determining which of the task and the further-affected tasks is associated with a message interaction with the collaborating process model.
17. The method of claim 14 wherein suspending, at least partly, an execution of the collaborating process model within the remote orchestration engine, based on the notifying, comprises:
activating a first control task associated with a process branch and a suspension branch of the collaborating process model;
detecting the exception at an exception detection receiver task of the suspension branch;
activating an isolated task that is configured, once activated, to execute to completion without interleaving with a task of the process branch; and
activating a second control task that is configured to synchronize and merge the process branch and the suspension branch, upon completion of the isolated task.
18. A system comprising:
an orchestration engine executing a collaborating process model in collaboration with a process model and configured to:
receive an exception message related to a suspension of at least a portion of the process model;
determine that the a suspension of the at least the portion of the process model requires suspension of at least a portion of the collaborating process model; and
suspend the at least the portion of the collaborating process model.
19. The system of claim 18 wherein the orchestration engine is configured to correlate a collaborating task of the collaborating process model with a task of the process model, based on a message label associated with the collaborating task and with the task.
20. The system of claim 18 wherein the orchestration engine is configured to:
receive a second exception message associated with resolution of the exception;
determine that the second exception message indicates resumption of the at least the portion of the collaborating process model; and
resume execution of the collaborating process model.
Description
TECHNICAL FIELD

This description relates to process models.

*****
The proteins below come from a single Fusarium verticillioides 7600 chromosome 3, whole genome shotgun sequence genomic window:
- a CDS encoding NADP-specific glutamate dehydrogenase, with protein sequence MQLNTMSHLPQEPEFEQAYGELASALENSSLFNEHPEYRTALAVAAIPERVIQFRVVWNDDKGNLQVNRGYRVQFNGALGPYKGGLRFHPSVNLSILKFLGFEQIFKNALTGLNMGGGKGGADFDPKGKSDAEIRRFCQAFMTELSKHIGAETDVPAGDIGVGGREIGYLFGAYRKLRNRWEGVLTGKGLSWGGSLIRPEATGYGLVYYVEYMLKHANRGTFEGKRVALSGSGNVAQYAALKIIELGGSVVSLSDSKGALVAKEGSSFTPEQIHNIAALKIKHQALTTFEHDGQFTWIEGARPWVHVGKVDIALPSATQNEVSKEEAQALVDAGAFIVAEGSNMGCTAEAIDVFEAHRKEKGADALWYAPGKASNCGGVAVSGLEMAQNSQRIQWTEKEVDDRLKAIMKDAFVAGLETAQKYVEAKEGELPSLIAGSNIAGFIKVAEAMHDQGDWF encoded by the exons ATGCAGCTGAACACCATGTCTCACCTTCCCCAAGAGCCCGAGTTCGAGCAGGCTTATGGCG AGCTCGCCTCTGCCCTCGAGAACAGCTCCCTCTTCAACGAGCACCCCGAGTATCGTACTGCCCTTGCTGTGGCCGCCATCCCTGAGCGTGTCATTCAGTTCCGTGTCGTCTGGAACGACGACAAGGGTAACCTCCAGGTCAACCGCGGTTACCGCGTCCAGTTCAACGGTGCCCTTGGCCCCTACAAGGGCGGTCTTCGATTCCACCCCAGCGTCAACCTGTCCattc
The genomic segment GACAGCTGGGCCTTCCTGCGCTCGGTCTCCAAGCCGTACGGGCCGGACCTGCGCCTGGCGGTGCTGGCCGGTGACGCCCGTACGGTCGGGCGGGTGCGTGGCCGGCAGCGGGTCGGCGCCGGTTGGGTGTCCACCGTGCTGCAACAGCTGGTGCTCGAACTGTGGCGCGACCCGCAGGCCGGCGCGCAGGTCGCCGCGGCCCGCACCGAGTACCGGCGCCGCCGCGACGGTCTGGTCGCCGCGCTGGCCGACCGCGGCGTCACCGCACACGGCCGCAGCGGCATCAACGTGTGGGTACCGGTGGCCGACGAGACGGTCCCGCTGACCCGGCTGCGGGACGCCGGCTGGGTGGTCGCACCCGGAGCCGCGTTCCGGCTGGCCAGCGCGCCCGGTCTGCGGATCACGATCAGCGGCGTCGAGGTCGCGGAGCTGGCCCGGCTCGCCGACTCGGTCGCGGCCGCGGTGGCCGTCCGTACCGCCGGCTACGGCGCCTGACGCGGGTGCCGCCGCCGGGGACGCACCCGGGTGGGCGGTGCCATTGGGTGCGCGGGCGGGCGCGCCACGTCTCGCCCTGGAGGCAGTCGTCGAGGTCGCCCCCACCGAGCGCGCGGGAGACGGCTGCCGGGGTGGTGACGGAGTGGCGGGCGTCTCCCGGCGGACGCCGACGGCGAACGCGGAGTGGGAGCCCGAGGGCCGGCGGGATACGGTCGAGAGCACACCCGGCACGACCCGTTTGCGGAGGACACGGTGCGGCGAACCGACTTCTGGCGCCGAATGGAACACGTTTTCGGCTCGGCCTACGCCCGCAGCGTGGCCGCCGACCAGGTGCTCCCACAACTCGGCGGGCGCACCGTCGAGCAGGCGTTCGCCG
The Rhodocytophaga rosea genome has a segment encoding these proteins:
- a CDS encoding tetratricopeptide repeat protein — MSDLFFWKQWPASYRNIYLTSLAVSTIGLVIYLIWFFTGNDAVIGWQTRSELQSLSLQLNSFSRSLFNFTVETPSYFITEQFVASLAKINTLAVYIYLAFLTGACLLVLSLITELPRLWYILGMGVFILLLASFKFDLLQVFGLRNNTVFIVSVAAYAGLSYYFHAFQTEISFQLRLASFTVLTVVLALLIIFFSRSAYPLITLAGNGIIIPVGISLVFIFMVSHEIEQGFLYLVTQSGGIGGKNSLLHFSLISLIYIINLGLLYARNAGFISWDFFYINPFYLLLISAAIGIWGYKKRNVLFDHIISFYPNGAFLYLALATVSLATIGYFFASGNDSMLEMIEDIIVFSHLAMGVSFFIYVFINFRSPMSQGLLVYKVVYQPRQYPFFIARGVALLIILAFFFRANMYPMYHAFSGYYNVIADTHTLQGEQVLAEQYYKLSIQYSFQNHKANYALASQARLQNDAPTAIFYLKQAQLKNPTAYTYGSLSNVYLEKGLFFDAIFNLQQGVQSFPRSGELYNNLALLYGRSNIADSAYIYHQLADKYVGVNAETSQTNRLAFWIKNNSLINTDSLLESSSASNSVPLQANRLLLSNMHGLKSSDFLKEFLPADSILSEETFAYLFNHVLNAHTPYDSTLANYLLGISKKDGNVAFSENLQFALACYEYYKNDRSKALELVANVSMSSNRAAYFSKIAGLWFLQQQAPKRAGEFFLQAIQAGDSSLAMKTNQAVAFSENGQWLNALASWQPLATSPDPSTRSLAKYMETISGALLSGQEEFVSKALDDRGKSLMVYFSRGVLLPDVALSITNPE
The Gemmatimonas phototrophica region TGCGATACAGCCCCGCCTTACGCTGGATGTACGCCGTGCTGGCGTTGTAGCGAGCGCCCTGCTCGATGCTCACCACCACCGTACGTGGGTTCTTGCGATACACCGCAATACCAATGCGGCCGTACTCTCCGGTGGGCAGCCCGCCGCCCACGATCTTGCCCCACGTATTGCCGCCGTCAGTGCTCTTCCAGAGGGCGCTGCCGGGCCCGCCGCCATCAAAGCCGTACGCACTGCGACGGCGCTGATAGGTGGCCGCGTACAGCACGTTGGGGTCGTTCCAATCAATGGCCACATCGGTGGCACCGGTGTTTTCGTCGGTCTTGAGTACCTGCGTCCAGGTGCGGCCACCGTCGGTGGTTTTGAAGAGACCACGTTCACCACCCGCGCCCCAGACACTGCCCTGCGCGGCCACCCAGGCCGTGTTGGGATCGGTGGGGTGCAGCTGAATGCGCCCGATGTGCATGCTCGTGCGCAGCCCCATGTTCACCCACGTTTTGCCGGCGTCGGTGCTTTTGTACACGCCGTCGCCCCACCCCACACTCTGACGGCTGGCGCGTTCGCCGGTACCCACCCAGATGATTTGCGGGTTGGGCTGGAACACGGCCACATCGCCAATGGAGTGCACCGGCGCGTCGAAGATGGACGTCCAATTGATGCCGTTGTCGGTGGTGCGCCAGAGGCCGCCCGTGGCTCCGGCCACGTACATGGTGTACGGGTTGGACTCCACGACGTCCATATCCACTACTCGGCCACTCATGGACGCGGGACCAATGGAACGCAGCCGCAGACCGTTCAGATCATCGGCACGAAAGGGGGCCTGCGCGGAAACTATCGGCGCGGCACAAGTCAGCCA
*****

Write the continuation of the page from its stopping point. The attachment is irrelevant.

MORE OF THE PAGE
BACKGROUND

Modeling languages may be used as meta-languages to describe and execute underlying processes, such as business processes. For example, process modeling languages allow an enterprise to describe tasks of a process, and to automate performance of those tasks in a desired order to achieve a desired result. For instance, the enterprise may implement a number of business software applications, and process modeling may allow coordination of functionalities of these applications, including communications (e.g., messages) between the applications, to achieve a desired result. Further, such process modeling generally relies on language that is common to, and/or interoperable with, many types of software applications and/or development platforms. As a result, for example, process modeling may be used to provide integration of business applications both within and across enterprise organizations.

Thus, such modeling languages allow a flow of activities to be graphically captured and executed, thereby enabling resources responsible for the activities to be coordinated efficiently and effectively. The flow of work in a process is captured through routing (e.g., control flow) constructs, which allow the tasks in the process to be arranged into the required execution order through sequencing, choices (e.g., decision points allowing alternative branches), parallelism (e.g., tasks running in different branches which execute concurrently), iteration (e.g., looping in branches) and synchronization (e.g., the coming together of different branches).